Single tickets for the 2020-2021 season will go on sale later this fall. 

513-621-5282 or patronengagement@cballet.org


CSO takes lead in tackling diversity; expands ‘Fanfare’ project

CSO President Jonathan Martin

The Cincinnati Symphony Orchestra unveiled today a 10-point Diversity, Equity and Inclusion Action Plan, developed to immediately prioritize the organization’s deepening commitment to better representing and serving the entirety of its community. The DE&I Action Plan accelerates the process of achieving the organization’s existing DE&I goals and objectives.

At the core of the plan is the creation of a new senior management position for the orchestra. The Chief Diversity and Inclusion Officer will guide the organization’s DE&I work across every department.

The 10-point plan also calls for the creation of a standing CSO Community Advisory Council to strengthen the orchestra’s ties to the community. Additionally, the CSO is implementing implicit bias training for musicians, board and staff; the continued amplification of BIPOC artists in CSO, Pops and educational programming; a review of hiring and compensation policies and practices; increased mentorship opportunities; and more. 

“The creation of an executive-level Chief Diversity Officer places the Cincinnati Symphony at the leading edge of change in the orchestra field,” said Jesse Rosen, president and CEO of the League of American Orchestras. “Our research confirms that one of the biggest barriers to progress is the lack of staff capacity. This move by the CSO models the level of commitment it takes to bring about equitable, diverse and inclusive organizations.”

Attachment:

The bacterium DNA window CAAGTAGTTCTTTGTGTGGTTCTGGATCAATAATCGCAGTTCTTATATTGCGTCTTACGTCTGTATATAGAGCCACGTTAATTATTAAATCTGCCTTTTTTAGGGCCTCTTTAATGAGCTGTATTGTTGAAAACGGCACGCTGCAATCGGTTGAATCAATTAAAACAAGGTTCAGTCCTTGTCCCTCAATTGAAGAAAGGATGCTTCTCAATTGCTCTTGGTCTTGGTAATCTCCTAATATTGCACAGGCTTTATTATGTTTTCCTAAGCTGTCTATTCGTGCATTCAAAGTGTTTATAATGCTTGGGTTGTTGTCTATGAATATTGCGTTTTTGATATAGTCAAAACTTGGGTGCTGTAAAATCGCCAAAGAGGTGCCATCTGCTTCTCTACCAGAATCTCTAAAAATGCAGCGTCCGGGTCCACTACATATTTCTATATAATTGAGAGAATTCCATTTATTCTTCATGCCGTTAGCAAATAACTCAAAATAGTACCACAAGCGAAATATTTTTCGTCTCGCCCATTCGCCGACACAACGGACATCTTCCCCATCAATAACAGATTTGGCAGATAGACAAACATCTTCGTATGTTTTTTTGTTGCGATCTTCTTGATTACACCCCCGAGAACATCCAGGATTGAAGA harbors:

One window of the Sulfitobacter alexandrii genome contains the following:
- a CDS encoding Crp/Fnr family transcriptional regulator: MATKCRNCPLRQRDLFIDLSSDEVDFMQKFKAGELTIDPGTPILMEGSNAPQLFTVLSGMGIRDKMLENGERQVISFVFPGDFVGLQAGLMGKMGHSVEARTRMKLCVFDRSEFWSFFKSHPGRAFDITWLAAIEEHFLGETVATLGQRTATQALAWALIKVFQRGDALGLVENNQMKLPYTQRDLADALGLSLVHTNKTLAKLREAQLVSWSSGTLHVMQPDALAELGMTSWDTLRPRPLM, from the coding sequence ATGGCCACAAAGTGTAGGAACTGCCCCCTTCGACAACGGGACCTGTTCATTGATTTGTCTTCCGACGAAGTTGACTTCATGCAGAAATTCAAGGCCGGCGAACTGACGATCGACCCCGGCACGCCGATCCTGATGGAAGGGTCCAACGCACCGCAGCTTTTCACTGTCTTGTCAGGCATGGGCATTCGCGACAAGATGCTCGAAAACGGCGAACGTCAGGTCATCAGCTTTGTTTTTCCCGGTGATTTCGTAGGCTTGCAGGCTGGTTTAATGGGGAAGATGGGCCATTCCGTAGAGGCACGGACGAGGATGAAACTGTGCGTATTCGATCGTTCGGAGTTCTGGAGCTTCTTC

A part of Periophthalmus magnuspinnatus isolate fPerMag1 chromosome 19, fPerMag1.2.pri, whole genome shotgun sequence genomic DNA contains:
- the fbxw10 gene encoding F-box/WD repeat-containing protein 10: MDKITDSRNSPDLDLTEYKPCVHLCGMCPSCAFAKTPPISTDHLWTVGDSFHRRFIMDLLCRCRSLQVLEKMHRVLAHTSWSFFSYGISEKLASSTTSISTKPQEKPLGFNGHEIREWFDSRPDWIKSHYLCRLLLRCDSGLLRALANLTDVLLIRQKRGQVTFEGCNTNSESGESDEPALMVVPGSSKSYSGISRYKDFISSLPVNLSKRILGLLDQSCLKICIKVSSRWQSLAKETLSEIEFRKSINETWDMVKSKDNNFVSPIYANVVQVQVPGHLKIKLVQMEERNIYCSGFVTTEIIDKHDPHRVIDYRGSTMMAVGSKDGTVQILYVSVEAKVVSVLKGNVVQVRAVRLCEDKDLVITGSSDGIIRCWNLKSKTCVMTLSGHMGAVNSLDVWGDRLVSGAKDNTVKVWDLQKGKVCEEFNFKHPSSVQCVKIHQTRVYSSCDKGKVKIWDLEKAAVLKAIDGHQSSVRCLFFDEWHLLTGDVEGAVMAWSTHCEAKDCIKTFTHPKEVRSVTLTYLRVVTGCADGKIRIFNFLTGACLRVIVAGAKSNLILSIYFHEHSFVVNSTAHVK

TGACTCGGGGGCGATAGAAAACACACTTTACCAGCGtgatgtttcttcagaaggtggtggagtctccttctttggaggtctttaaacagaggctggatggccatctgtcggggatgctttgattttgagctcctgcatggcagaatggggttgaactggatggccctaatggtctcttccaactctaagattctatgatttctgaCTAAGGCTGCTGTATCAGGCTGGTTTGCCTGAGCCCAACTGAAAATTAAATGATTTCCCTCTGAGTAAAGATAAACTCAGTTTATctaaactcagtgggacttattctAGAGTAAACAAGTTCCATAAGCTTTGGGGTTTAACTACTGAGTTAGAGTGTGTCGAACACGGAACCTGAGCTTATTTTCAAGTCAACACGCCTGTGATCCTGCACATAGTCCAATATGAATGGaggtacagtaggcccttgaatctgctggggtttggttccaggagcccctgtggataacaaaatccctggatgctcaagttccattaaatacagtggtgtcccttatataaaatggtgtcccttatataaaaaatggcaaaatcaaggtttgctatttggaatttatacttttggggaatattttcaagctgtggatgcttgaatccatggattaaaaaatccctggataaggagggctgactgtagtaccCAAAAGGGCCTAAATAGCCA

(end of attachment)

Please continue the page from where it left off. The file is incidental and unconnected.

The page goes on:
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The CSO has also shared details of seven additional composers for “The Fanfare Project” composing initiative for both the CSO and Pops. Each composer will write solo-instrument responses to the coronavirus pandemic: Samuel Carl Adams, Daníel Bjarnason, Jason Robert Brown, Courtney Bryan, Rhiannon Giddens, Jonathan Bailey Holland and Jeffrey Mumford.


Pope designates St. Peter in Chains a ‘Minor Basilica’

Archbishop Dennis M. Schnurr has announced that Pope Francis has granted the title of Minor Basilica to Cathedral of St. Peter in Chains in downtown Cincinnati. The title is given to churches around the world in recognition of their historical or cultural importance, artistic beauty and significance in the life of the Church. The title denotes a closer relationship to the Pope. The title of Major Basilica is reserved for certain churches in Rome. The Cathedral of St. Peter in Chains will now be known as Cathedral Basilica of St. Peter in Chains and becomes only the 89th such basilica in the United States, joining Cathedral Basilica of the Assumption in Covington. Pope Pius XII elevated the Kentucky cathedral to the rank of minor basilica in 1953.

Father Jan Kevin Schmidt

Father Jan Kevin Schmidt, rector of St. Peter in Chains since 2017 – with permission from Archbishop Schnurr – requested the Minor Basilica designation in 2018 from the Vatican’s Congregation for Divine Worship and the Discipline of the Sacraments. The cathedral, which will celebrate its 175th anniversary this November, is the oldest cathedral – built as a cathedral – still in use in the United States. Designed by Henry Walter, architect of the state capitol building in Columbus, the cornerstone of St. Peter in Chains was laid on May 20, 1841.